Have you played This War of Mine? I've never played it since it appears to be a story game and I've never enjoyed a videogame story, but it seems to be what you're after. I don't think you'll ever see an anti-war combat-based game though. I've heard it said that one can't make an anti-war combat film because the combat will always come across as exciting to the audience. If that is true, then I can't see how it could be done with a videogame.
It's interesting how often artists have tried to make 'message' shows, and had the opposite effect. Oliver Stone made 'Natural Born Killers' to satirize and oppose gratuitous violence in film, but instead only gained fans for the violence. Normal Lear created Archie Bunker to oppose his bigotry and Bunker gained many fans.
One of the few 'military' works intended to have an anti-military effect was Chris Hedges' book on the realism of war:
Acclaimed New York Times journalist and author Chris Hedges offers a critical -- and fascinating -- lesson in the dangerous realities of our age: a stark look at the effects of war on combatants. Utterly lacking in rhetoric or dogma, this manual relies instead on bare fact, frank description, and a spare question-and-answer format. Hedges allows U.S. military documentation of the brutalizing physical and psychological consequences of combat to speak for itself.
Hedges poses dozens of questions that young soldiers might ask about combat, and then answers them by quoting from medical and psychological studies.
• What are my chances of being wounded or killed if we go to war?
• What does it feel like to get shot?
• What do artillery shells do to you?
• What is the most painful way to get wounded?
• Will I be afraid?
• What could happen to me in a nuclear attack?
• What does it feel like to kill someone?
• Can I withstand torture?
• What are the long-term consequences of combat stress?
• What will happen to my body after I die?
This profound and devastating portrayal of the horrors to which we subject our armed forces stands as a ringing indictment of the glorification of war and the concealment of its barbarity.
Unfortunately, the book is little-known, but it is very useful for its purpose if read at doing just what I suggest of helping people to be better informed and not 'gloss over' the real horror.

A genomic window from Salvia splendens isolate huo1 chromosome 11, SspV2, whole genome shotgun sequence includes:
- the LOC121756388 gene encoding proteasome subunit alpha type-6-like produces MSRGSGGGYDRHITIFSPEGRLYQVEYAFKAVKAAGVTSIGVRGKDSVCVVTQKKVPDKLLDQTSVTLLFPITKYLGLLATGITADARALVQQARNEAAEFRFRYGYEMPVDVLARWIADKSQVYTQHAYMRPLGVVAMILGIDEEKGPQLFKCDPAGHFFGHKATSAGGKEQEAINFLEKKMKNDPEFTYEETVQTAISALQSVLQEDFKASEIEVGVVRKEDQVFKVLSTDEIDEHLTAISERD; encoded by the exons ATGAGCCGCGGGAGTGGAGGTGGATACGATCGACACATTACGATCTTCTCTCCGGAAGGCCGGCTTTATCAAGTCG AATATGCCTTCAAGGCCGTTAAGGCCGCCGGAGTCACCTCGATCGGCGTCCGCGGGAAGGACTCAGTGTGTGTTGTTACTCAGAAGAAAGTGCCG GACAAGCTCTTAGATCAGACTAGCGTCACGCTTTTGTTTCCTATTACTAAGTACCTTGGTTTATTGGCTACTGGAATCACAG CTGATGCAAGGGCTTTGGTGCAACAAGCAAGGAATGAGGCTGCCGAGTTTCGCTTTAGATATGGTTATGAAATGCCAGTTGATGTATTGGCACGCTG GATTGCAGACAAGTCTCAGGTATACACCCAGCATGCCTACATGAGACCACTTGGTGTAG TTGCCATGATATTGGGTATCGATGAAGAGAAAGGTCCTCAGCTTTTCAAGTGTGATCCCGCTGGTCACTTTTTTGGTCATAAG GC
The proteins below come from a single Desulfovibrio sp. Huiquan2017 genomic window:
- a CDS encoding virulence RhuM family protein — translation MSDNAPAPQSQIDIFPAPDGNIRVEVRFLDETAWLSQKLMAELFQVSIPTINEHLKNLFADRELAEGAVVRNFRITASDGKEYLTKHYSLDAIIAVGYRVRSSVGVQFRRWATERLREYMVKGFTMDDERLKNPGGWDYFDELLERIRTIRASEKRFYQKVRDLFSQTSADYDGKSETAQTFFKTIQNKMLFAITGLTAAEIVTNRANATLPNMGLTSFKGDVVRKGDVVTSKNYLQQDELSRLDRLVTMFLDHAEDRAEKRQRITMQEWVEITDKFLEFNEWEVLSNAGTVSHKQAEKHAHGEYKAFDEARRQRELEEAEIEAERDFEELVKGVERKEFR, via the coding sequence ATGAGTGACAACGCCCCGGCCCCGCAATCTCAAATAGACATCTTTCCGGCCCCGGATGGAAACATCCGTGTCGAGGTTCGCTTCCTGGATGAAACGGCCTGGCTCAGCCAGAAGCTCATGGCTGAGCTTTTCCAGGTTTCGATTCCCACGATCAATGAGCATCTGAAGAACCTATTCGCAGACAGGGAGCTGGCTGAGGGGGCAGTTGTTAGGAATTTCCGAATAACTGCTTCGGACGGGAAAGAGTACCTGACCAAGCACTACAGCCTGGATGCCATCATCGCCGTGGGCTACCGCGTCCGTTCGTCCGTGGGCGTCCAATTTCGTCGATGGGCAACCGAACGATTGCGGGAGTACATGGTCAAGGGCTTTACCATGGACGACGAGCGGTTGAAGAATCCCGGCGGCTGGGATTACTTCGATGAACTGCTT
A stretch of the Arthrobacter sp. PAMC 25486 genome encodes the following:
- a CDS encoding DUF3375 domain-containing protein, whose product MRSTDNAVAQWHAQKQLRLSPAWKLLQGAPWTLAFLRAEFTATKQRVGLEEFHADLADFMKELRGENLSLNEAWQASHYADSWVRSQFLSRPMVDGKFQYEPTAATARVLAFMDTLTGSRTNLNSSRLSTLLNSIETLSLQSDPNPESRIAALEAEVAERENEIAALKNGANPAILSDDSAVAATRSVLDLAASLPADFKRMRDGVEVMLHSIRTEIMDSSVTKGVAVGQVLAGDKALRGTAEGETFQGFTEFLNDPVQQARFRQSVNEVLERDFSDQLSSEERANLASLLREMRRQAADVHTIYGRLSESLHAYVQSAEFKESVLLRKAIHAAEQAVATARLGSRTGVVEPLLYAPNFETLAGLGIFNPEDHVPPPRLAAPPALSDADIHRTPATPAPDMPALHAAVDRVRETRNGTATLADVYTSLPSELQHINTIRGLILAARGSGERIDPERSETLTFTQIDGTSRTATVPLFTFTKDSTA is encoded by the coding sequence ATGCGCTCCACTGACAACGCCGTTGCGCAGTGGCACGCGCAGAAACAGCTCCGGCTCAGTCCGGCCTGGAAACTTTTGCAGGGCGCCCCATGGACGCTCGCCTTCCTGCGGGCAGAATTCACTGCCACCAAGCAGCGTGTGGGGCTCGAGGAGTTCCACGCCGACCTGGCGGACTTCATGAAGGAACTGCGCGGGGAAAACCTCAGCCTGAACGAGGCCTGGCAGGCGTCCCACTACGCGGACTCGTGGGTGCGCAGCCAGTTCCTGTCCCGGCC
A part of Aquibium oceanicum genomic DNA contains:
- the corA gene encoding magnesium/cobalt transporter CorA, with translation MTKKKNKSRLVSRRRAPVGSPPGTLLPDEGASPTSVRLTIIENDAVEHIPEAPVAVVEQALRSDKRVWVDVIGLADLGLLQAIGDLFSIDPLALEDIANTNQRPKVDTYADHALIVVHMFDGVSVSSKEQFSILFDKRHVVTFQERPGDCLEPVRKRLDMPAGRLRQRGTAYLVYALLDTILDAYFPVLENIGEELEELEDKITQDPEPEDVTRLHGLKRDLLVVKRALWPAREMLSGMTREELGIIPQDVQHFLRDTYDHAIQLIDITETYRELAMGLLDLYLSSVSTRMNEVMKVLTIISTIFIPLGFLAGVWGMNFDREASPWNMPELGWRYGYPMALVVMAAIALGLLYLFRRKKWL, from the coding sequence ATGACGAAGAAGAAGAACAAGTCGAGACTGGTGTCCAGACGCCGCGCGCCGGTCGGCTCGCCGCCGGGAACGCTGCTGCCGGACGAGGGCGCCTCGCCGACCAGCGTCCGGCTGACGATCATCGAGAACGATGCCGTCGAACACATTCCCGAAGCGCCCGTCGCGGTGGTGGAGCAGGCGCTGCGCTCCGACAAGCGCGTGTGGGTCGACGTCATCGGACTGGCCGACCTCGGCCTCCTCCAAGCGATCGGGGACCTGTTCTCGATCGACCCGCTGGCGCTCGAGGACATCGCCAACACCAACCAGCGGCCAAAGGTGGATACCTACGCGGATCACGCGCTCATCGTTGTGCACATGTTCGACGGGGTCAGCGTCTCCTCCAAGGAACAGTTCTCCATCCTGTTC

I have played "This War of Mine" and really like the idea and parts of the game, though it seems somewhat flawed in gameplay. It's apparently based on people with real experiences with the experiences as civilians in a war area wanting to share some idea of what that's like to educate - good for them. I wouldn't call it a 'story' as much as an environment to see.
I don't quite want to equate 'anti-war' and 'war realism', though they can overlap. Part of the anti-war message is the actual message why to oppose war, but another part is to try to counter the messages
that sanitize or gloss over or romanticize or otherwise distort war in a positive way.
You can find quotes from leaders at the turn of the 20th century about how much society needed a glorious war, that help show why the needless millions killed in WWI was made easier.
Another area of this we haven't really talked about is how the actual happenings of war can have a sort of numbing effect, normalizing them - this is how Allied military leaders in WWII began the war telling each other they were determined to avoid 'atrocities' and immoral war, but by the end of the war had no issue with things like fire-bombing cities.
When war is an everyday experience, I wonder if there isn't a 'violence breeds violence' effect making it harder to end - as well as the other influences such as the need for 'victory' and the claims that all those killed will be disrespected without such victory.
Our long period without large ground war for America - or currently, for most of the country not to experience it - seems to me to have conflicting effects - on the one hand, making such violence seem extraordinary and not acceptable, but on the other, the horrors forgotten and more accurately never learned. Watching the build-up to the Iraq War is a good case.
The same author mentioned above, Chris Hedges, has a great book with a great title - "War Is A Force That Gives Us Meaning" - that talks about the seductiveness of war, how he was capture by it as a
war correspondent, and the societal views of war.
One anecdote he tells is that he had a circle of friends in Chile, who were all 'liberals' who hated the authoritarian regime of generals; but when the Falkland war with England began, they all became
strongly 'patriotic' in supporting the war and the leadership - which turns out to be a leading motive for leaders to go to war, to lessen the opposition.
It's why George Bush said as a candidate for president that he wanted to be a 'war president' because he knew it would give him a large increase in political support for his domestic agenda, e.g., tax cuts for the rich.